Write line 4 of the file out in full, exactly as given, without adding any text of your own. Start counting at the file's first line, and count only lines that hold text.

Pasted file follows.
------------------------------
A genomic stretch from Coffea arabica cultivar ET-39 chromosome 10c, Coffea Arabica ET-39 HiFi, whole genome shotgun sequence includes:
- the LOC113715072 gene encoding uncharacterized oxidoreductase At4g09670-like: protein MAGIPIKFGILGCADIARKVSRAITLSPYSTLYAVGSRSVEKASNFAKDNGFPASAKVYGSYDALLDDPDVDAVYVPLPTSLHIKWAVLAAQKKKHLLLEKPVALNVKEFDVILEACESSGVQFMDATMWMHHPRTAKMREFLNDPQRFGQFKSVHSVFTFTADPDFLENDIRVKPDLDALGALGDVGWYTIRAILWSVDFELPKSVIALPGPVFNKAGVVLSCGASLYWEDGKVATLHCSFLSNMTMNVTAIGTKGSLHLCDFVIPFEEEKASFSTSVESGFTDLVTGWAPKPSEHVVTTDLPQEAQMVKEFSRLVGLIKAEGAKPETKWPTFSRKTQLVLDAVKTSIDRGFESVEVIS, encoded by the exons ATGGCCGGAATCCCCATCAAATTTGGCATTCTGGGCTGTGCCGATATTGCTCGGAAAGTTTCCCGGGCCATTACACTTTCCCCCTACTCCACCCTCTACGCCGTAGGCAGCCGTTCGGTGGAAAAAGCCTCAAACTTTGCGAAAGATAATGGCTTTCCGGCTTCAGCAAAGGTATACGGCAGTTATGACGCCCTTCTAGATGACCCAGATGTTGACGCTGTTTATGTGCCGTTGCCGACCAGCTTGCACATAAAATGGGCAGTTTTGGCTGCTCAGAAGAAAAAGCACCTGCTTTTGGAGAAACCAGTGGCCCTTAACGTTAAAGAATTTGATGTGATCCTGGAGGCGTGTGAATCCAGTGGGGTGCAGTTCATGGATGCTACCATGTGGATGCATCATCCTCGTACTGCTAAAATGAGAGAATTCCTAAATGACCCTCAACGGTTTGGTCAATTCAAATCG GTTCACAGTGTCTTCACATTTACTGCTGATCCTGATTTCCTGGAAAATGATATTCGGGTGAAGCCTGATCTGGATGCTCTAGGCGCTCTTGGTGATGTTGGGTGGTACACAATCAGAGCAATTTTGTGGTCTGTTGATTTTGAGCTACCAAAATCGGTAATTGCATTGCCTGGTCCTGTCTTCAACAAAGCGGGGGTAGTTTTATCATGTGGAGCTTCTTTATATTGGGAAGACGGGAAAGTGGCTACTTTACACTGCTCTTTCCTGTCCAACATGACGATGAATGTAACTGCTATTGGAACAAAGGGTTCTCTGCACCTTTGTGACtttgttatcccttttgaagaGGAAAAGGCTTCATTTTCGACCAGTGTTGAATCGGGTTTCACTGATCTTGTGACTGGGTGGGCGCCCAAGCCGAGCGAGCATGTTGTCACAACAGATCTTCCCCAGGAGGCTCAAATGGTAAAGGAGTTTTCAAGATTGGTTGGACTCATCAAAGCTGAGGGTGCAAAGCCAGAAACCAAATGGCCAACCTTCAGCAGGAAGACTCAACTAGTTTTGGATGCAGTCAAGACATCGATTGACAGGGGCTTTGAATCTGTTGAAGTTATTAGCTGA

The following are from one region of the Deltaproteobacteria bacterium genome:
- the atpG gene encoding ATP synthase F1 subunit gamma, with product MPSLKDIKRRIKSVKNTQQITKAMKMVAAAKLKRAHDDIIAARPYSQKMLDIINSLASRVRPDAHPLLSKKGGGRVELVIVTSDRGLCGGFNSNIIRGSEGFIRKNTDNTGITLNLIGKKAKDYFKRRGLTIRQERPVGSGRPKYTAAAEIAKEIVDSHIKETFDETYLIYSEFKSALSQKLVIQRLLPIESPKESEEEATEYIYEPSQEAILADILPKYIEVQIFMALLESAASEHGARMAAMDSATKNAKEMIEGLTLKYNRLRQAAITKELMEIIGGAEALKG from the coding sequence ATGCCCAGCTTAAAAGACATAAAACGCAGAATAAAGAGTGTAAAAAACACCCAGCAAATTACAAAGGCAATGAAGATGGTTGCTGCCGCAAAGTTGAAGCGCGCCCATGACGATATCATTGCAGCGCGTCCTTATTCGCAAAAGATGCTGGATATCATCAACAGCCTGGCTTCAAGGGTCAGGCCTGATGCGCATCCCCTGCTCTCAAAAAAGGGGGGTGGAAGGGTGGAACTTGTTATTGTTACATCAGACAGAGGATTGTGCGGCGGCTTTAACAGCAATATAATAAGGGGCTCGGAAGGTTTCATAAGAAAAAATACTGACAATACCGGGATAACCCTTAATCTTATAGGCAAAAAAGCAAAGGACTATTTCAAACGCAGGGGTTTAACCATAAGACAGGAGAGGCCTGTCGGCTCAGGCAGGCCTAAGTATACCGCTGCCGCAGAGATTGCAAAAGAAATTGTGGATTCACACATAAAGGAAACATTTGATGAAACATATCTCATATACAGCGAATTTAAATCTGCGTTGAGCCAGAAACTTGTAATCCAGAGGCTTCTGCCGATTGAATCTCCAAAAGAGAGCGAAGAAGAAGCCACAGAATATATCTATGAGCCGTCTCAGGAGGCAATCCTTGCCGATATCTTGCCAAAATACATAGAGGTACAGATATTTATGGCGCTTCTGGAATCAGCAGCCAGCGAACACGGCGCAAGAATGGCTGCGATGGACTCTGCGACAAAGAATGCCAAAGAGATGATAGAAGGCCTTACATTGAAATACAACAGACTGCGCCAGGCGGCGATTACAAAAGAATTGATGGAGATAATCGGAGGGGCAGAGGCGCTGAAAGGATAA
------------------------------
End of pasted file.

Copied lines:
- the atpG gene encoding ATP synthase F1 subunit gamma, with product MPSLKDIKRRIKSVKNTQQITKAMKMVAAAKLKRAHDDIIAARPYSQKMLDIINSLASRVRPDAHPLLSKKGGGRVELVIVTSDRGLCGGFNSNIIRGSEGFIRKNTDNTGITLNLIGKKAKDYFKRRGLTIRQERPVGSGRPKYTAAAEIAKEIVDSHIKETFDETYLIYSEFKSALSQKLVIQRLLPIESPKESEEEATEYIYEPSQEAILADILPKYIEVQIFMALLESAASEHGARMAAMDSATKNAKEMIEGLTLKYNRLRQAAITKELMEIIGGAEALKG from the coding sequence ATGCCCAGCTTAAAAGACATAAAACGCAGAATAAAGAGTGTAAAAAACACCCAGCAAATTACAAAGGCAATGAAGATGGTTGCTGCCGCAAAGTTGAAGCGCGCCCATGACGATATCATTGCAGCGCGTCCTTATTCGCAAAAGATGCTGGATATCATCAACAGCCTGGCTTCAAGGGTCAGGCCTGATGCGCATCCCCTGCTCTCAAAAAAGGGGGGTGGAAGGGTGGAACTTGTTATTGTTACATCAGACAGAGGATTGTGCGGCGGCTTTAACAGCAATATAATAAGGGGCTCGGAAGGTTTCATAAGAAAAAATACTGACAATACCGGGATAACCCTTAATCTTATAGGCAAAAAAGCAAAGGACTATTTCAAACGCAGGGGTTTAACCATAAGACAGGAGAGGCCTGTCGGCTCAGGCAGGCCTAAGTATACCGCTGCCGCAGAGATTGCAAAAGAAATTGTGGATTCACACATAAAGGAAACATTTGATGAAACATATCTCATATACAGCGAATTTAAATCTGCGTTGAGCCAGAAACTTGTAATCCAGAGGCTTCTGCCGATTGAATCTCCAAAAGAGAGCGAAGAAGAAGCCACAGAATATATCTATGAGCCGTCTCAGGAGGCAATCCTTGCCGATATCTTGCCAAAATACATAGAGGTACAGATATTTATGGCGCTTCTGGAATCAGCAGCCAGCGAACACGGCGCAAGAATGGCTGCGATGGACTCTGCGACAAAGAATGCCAAAGAGATGATAGAAGGCCTTACATTGAAATACAACAGACTGCGCCAGGCGGCGATTACAAAAGAATTGATGGAGATAATCGGAGGGGCAGAGGCGCTGAAAGGATAA